Many women who seek treatment for their alcohol and other drug problems through publicly funded programs share the following characteristics:

* Function as single parents and receive little or no financial support from the birth fathers
* Lack employment skills and education and are unemployed or underemployed
* Live in unstable or unsafe environments, including households where others use alcohol and other drugs.
* Many women are at risk of being homeless and some are homeless.
* Lack transportation and face extreme difficulty getting to and from a variety of appointments, including treatment
* Lack child care and baby-sitting options and are unable to enroll in treatment
* Experience special therapeutic needs, including problems with codependency, incest, abuse, victimization, sexuality, and relationships involving significant others
* Experience special medical needs, including gynecological problems

Gender-Specific Alcohol and Other Drug Treatment

Alcohol and other drug treatment providers need to understand and address the specific problems pregnant, substance-using women face in accessing and participating in treatment. Treatment programs may lack linkages to medical services, especially prenatal care. Similarly, providers of prenatal care have a poor understanding of addiction and treatment issues and may not have appropriate linkages with alcohol and other drug treatment providers. Both prenatal and drug treatment providers have a poor understanding of treatment issues specific to women.

It is recommended that treatment programs serving pregnant, substance-using women include the following services, or support active outreach to and linkage with appropriate service resources already available in the community:

  • Comprehensive inpatient and outpatient treatment on demand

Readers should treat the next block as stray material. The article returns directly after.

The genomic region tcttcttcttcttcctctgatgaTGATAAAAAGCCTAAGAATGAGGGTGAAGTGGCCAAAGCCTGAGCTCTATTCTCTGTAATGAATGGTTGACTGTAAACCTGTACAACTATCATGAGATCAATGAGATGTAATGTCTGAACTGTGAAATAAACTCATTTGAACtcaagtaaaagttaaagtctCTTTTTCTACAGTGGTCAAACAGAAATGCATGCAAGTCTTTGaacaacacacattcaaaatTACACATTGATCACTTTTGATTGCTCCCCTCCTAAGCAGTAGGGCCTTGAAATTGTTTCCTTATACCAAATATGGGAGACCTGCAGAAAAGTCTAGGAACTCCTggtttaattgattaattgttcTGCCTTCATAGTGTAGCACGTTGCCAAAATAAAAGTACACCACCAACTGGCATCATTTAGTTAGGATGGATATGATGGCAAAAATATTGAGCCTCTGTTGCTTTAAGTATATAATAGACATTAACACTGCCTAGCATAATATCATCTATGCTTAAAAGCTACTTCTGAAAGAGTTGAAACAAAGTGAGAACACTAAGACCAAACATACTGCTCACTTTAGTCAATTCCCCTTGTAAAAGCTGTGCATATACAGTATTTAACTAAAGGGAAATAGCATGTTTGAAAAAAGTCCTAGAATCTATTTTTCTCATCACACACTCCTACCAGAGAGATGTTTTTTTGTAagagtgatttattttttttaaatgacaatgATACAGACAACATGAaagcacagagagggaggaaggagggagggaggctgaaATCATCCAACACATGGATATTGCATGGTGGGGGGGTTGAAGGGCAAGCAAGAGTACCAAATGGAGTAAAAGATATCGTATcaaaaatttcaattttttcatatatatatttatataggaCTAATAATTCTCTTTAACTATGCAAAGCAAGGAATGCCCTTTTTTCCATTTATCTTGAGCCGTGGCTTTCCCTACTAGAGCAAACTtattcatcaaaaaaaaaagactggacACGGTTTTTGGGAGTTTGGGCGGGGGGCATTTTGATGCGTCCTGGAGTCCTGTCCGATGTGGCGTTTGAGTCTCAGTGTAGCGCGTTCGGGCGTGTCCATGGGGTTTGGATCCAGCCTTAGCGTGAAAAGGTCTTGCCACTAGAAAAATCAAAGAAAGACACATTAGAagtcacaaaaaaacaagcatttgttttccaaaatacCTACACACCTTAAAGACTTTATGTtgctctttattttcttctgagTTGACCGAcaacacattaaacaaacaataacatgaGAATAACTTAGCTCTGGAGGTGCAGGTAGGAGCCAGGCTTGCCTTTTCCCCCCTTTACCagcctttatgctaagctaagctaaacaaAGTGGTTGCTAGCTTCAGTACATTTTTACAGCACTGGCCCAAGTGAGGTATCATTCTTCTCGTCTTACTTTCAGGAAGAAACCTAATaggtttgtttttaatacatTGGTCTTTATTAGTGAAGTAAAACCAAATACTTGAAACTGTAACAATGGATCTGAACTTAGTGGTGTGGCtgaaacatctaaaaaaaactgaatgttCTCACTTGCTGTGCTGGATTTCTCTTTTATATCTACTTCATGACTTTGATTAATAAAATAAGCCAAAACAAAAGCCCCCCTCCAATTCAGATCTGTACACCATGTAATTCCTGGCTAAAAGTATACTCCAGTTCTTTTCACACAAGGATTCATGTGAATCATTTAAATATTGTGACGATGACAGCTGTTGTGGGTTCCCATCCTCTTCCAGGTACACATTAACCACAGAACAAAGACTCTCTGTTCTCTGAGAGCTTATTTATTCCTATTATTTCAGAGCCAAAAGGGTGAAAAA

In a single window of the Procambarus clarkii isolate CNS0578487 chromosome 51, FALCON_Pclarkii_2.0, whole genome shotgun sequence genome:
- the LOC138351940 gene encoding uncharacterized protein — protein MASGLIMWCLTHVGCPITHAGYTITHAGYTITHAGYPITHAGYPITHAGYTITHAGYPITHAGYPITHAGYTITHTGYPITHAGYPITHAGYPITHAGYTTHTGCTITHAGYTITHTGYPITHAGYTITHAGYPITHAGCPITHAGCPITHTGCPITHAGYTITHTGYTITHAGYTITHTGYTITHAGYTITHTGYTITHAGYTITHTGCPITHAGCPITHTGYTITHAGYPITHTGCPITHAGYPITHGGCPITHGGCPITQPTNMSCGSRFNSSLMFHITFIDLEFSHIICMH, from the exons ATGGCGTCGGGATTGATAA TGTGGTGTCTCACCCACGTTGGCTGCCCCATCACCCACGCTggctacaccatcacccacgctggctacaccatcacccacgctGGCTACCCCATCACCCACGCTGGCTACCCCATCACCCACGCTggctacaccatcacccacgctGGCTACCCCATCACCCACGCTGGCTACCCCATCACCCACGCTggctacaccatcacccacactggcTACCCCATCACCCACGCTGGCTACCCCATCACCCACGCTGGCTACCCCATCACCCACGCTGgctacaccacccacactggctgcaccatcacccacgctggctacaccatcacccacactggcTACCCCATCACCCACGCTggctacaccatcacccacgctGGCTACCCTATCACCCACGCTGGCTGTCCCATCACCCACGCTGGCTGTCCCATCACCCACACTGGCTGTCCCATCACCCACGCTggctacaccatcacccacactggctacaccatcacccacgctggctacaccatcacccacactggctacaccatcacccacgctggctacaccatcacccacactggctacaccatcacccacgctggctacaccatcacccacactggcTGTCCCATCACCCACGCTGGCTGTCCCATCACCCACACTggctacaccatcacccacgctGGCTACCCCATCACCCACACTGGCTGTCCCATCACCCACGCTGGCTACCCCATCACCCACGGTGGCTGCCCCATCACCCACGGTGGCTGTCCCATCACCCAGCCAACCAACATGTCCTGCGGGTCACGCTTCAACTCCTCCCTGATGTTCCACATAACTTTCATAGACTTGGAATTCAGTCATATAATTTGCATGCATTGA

• Comprehensive medical services
  • Gender-specific services that are also ethnically and culturally sensitive. These services must respond to women's needs regarding reproductive health, sexuality, relationships, and all forms of victimization. Services should be offered in a nonjudgmental manner and in a supportive environment.
  • Transportation services, including cab vouchers, bus tokens, and alternatives for women who live in communities where public transportation is cumbersome, unreliable, or unsafe
  • Child care, baby-sitting, and therapeutic day care services for children
  • Counseling services, including individual, group, and family therapy
  • Vocational and educational services leading to training for meaningful employment, the General Equivalency Diploma (GED), and higher education
  • Drug-free, safe housing
  • Financial support services
  • Case management services
  • Pediatric followup and early intervention services
  • Services that recognize the unique needs of pregnant, adolescent substance-users

In addition to the delivery of direct services, there is a need for continuing collaborative efforts by maternal and child health programs, primary health care agencies, mental health agencies, and alcohol and other drug programs. Such collaboration can be useful in conducting needs assessments, designing interdisciplinary strategies, and establishing linkages through memoranda of understanding and interagency agreements.